B-school gurus say a President's term has links to Fed actions and stocks. Plus, the Old Boy network in mutual funds, and health-care beefs
Stock indexes may be down 3% to 8% this year, but if history is any guide, there's a heck of a rally around the corner. In a recent paper in The Journal of Portfolio Management, Scott Beyer of the CFA Institute and business school professors Gerald Jensen and Robert Johnson say stocks pay off the most when a President enters the second half of his term, based on analysis of Presidential terms from 1957 to 2004. The authors credit the pattern to the Federal Reserve, which they write tends to lower interest rates once a President passes the midway point. True to form, the Fed began dropping rates in 2007. So how come the Russell 2000 fell 1.6% last year and a further 6.5% through Apr. 30? Jensen, a finance professor at Northern Illinois University, blames the credit crunch.
Networking Mutual Fund Returns
It seems the Old Boy network gets you more than an invitation to LinkedIn or the country club. A study published by Andrea Frazzini, an assistant professor of finance at the University of Chicago Graduate School of Business, finds that mutual fund managers who invest in companies headed by fellow college alums get bigger returns. The study, co-written by Lauren Cohen at Yale School of Management and Christopher Malloy of Harvard Business School and submitted to The Journal of Political Economy, says investments in "connected firms" outdid nonconnected businesses by an average of 8.4% a year from 1980 to 2006.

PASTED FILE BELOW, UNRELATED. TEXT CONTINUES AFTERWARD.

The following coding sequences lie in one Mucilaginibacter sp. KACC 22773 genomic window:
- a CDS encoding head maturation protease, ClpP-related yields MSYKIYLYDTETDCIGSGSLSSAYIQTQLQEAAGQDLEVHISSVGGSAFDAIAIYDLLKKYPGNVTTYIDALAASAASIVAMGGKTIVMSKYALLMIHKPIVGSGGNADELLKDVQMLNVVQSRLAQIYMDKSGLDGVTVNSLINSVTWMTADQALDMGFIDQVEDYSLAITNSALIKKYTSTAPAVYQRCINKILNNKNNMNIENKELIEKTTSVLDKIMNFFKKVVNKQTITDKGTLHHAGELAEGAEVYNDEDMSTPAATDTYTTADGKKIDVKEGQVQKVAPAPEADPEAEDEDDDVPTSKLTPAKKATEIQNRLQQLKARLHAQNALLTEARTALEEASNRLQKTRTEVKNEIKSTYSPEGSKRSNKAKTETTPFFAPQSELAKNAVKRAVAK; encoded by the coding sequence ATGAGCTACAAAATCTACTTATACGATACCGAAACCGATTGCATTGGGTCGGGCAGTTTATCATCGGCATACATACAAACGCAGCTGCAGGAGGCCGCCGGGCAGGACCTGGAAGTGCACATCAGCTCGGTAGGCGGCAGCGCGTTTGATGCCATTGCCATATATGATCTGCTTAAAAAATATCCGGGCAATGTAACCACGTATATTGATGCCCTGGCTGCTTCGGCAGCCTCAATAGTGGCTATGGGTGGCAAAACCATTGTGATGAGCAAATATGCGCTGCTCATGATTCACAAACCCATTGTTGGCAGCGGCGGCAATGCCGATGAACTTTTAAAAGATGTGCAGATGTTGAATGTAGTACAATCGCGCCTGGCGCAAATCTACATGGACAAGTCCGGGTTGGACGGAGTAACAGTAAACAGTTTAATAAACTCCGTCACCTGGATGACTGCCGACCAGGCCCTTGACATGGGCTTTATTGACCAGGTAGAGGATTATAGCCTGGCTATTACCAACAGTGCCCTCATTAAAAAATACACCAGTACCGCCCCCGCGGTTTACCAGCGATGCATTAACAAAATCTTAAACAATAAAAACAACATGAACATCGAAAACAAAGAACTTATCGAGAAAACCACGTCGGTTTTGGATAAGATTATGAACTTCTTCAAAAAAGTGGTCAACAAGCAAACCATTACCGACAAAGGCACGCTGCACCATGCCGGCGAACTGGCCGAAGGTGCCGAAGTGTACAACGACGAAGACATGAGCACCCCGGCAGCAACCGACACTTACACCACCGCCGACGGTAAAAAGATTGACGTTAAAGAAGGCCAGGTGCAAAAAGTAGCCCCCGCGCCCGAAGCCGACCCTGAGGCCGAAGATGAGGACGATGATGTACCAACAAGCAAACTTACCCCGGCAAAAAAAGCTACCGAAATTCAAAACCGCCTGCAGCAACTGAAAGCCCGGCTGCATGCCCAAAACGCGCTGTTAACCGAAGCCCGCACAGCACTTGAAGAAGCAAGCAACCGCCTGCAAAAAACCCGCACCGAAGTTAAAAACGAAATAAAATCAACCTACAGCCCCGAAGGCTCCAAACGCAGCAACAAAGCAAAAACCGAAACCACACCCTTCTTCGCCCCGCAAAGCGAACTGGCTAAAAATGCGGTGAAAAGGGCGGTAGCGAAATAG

Why? Frazzini has three hypotheses. One is that people exchange information more freely with people they know and have ties to. The second is that these connections yield subtle info as well: "You cancel a golf date with me, I infer things are not going well with the business, I sell stock," he says. The third theory is darker, suggesting some smudges under that white collar: "Insider trading was involved."
Criticizing Health Plans
Health insurance companies have plenty of critics. Now they have one more: Leemore Dafny, an assistant professor at Northwestern University's Kellogg School of Management. Insurers argue that because they compete against one another, they keep prices down, saving everyone money. Not necessarily, says Dafny in a March paper, Are Health Insurance Markets Competitive? Dafny looked at data from 1998 to 2005, provided to her by a benefits consulting firm, that tracked the behavior of 200 major companies to see whether they shopped around to find the cheapest insurers. Dafny found that when these big companies made more money, their insurance providers raised their premiums. But instead of dropping the carrier to get a better deal, Dafny writes, companies generally stuck with their health insurers and paid more. "Carriers can and do take advantage of a firm's increased profits and extract higher prices from them," she says.